The effects of changes in the molecular mass (M) of hyaluronan (HA) in the pericellular environment during inflammatory processes are still incompletely understood. High M HA is considered a physiological protector of cells. It acts as a scaffold to assemble a matrix of proteoglycans, and it binds and clusters its cell surface receptors [1,2,3]. Via the receptors CD44 and/or ICAM-1, high M HA reduces the catabolic effects of interleukin-1β (IL-1β), tumor necrosis factor-alpha (TNF-α), and lipopolysaccharide (LPS) [4,5,6]. It also shields the cell from reactive oxygen and nitrogen species (ROS/RNS) generated under inflammatory conditions, by serving as a first target [7]. The products of such ROS/RNS action are fragments of the normally mega-Dalton HA molecules. HA fragments may also be produced by hyaluronidases shed into the inflammatory microenvironment [8, 9]. The relative rates of synthesis and degradation determine the content and size of HA outside the cell [10]. For many cell types, exogenous low M HA fragments have been shown to stimulate either defensive or pro-inflammatory cellular responses [7, 10,11,12,13,14,15,16,17]. The low M HA signaling involves toll-like receptor 4 (TLR4), toll-like receptor 2 (TLR2), CD44, receptor for hyaluronan-mediated mobility (RHAMM), or a number of other proteins whose complex binding interactions are altered by the de-clustering of CD44. The biological effects of low M HA can be cell type and context specific, because the levels of the relevant receptor or signal pathway proteins can vary. HA fragments failed to cause pro-inflammatory or other signaling effects in certain cell types [18, 19], and the medical use of a recombinant hyaluronidase enzyme does not cause an inflammatory response [20]. For articular chondrocytes in an inflammatory environment, published studies have failed to reach consensus on the endogenous production [21, 22] or effects of added low M HA fragments [3, 19, 23,24,25,26,27,28]. The present study was undertaken to help resolve this discrepancy.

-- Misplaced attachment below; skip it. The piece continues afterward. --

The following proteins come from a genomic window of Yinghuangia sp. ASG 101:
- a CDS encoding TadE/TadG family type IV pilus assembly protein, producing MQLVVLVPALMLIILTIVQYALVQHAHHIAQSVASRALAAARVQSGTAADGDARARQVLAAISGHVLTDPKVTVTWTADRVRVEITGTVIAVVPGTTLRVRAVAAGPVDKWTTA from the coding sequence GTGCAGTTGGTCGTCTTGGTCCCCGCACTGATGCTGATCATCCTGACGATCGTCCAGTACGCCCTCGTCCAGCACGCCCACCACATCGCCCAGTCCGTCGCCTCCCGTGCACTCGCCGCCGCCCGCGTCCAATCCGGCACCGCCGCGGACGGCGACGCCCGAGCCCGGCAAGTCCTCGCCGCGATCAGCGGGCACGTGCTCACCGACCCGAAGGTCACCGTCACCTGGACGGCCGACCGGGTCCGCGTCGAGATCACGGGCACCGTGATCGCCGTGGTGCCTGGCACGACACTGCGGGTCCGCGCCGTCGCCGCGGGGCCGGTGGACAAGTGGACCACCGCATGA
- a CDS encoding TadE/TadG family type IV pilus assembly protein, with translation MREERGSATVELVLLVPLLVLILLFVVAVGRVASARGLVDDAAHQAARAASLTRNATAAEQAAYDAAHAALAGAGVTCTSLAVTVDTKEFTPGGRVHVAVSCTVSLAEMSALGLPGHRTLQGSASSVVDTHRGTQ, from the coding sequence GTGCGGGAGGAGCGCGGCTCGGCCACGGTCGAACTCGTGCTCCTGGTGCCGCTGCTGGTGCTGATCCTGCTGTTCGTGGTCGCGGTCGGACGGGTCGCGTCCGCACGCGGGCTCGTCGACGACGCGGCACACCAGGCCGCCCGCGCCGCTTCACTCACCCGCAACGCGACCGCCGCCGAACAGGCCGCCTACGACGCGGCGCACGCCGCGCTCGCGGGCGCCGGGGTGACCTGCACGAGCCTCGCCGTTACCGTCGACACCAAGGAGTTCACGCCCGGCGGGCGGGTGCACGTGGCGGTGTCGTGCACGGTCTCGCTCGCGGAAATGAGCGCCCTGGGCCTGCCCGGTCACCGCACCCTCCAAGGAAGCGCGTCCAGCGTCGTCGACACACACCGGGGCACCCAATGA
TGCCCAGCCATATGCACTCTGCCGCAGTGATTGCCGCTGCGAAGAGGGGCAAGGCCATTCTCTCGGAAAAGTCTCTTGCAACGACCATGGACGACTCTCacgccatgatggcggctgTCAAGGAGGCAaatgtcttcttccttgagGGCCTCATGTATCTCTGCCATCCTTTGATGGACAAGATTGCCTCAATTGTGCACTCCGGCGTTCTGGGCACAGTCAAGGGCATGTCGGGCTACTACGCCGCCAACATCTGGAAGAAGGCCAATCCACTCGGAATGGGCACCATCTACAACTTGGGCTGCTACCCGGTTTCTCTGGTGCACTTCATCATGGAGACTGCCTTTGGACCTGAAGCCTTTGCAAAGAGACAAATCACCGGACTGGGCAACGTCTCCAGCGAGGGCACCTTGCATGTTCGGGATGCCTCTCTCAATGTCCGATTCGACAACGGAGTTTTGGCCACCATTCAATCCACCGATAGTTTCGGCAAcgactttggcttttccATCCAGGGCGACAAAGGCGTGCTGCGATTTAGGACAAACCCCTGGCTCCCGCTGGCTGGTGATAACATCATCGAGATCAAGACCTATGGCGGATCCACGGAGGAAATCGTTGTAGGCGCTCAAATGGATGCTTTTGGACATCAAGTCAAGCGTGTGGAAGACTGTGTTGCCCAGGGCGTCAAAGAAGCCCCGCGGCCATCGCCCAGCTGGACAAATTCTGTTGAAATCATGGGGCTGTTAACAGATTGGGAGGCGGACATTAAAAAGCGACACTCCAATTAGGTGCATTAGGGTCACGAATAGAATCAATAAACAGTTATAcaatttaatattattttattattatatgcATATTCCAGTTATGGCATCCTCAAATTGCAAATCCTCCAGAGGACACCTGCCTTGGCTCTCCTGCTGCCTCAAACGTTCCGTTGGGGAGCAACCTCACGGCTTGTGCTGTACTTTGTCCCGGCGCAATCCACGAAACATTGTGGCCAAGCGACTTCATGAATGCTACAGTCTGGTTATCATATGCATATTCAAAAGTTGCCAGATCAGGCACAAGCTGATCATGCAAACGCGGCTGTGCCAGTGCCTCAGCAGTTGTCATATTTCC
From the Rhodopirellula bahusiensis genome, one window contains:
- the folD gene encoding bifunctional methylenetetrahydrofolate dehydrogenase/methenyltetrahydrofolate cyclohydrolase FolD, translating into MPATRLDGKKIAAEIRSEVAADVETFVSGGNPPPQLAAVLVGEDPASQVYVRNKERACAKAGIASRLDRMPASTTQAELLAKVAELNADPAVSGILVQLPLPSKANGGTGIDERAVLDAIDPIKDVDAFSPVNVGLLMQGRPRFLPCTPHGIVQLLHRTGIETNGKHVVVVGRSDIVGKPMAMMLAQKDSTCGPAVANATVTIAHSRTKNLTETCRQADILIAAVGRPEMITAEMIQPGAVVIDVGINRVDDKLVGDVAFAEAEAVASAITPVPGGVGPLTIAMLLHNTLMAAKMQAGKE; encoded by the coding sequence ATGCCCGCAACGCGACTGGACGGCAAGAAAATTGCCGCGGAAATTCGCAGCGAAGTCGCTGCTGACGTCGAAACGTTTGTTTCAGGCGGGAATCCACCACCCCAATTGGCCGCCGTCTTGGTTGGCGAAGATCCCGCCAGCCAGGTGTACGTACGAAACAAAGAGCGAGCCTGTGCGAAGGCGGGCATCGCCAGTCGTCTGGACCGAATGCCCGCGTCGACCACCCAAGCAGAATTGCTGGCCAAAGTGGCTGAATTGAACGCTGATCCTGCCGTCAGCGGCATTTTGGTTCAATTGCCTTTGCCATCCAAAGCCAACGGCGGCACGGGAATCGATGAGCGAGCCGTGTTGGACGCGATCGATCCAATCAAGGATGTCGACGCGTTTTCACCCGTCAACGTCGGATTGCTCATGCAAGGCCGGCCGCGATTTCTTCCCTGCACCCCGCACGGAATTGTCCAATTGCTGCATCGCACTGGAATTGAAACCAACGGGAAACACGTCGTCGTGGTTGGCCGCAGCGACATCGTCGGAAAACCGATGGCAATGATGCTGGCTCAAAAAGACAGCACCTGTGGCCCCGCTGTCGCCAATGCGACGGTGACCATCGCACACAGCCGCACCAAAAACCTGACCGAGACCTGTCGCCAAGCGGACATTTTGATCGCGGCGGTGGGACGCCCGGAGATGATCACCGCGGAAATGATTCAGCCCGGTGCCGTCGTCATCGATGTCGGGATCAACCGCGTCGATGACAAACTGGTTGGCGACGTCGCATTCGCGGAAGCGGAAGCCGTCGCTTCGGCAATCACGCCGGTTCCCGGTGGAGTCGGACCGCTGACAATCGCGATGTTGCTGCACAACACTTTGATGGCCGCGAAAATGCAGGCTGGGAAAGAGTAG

We hypothesized that quantification and control of the size and concentration of HA fragments, as well as characterization of the expression levels of HA binding proteins, receptors, and synthetic/degradative enzymes would aid in clarifying the potential signaling role of HA fragments in articular chondrocytes. Cultures of primary human articular chondrocytes were exposed to the inflammatory cytokine IL-1β, and then tested for changes in HA content/size in conditioned medium, and for the expression of genes important in HA binding or metabolism, and in other catabolic/anabolic responses. In addition, changes in gene expression caused by enzymatic degradation of endogenous HA in chondrocyte cultures, or addition of exogenous low M HA fragments, were examined. The results show that HA fragments are not pro-inflammatory in cultured human articular chondrocytes that express low levels of the TLR4 and RHAMM receptors.